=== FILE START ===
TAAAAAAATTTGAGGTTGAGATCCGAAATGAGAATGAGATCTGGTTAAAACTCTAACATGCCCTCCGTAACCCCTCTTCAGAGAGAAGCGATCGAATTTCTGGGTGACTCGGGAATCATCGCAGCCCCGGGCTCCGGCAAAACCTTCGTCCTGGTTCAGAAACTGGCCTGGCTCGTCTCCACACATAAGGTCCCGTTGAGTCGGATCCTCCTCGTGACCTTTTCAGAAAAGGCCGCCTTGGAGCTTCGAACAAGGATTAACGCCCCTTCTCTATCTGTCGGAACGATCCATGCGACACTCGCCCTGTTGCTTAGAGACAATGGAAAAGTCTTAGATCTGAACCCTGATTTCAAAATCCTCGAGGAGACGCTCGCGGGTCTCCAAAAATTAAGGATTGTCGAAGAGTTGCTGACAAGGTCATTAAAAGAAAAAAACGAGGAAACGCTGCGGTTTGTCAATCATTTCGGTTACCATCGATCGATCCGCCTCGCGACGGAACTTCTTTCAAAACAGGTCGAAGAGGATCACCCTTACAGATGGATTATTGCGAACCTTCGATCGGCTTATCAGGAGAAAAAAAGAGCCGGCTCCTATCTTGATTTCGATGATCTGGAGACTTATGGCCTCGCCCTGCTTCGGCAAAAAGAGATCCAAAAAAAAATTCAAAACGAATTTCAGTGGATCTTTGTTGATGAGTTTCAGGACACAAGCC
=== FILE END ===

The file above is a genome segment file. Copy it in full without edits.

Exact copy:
TAAAAAAATTTGAGGTTGAGATCCGAAATGAGAATGAGATCTGGTTAAAACTCTAACATGCCCTCCGTAACCCCTCTTCAGAGAGAAGCGATCGAATTTCTGGGTGACTCGGGAATCATCGCAGCCCCGGGCTCCGGCAAAACCTTCGTCCTGGTTCAGAAACTGGCCTGGCTCGTCTCCACACATAAGGTCCCGTTGAGTCGGATCCTCCTCGTGACCTTTTCAGAAAAGGCCGCCTTGGAGCTTCGAACAAGGATTAACGCCCCTTCTCTATCTGTCGGAACGATCCATGCGACACTCGCCCTGTTGCTTAGAGACAATGGAAAAGTCTTAGATCTGAACCCTGATTTCAAAATCCTCGAGGAGACGCTCGCGGGTCTCCAAAAATTAAGGATTGTCGAAGAGTTGCTGACAAGGTCATTAAAAGAAAAAAACGAGGAAACGCTGCGGTTTGTCAATCATTTCGGTTACCATCGATCGATCCGCCTCGCGACGGAACTTCTTTCAAAACAGGTCGAAGAGGATCACCCTTACAGATGGATTATTGCGAACCTTCGATCGGCTTATCAGGAGAAAAAAAGAGCCGGCTCCTATCTTGATTTCGATGATCTGGAGACTTATGGCCTCGCCCTGCTTCGGCAAAAAGAGATCCAAAAAAAAATTCAAAACGAATTTCAGTGGATCTTTGTTGATGAGTTTCAGGACACAAGCC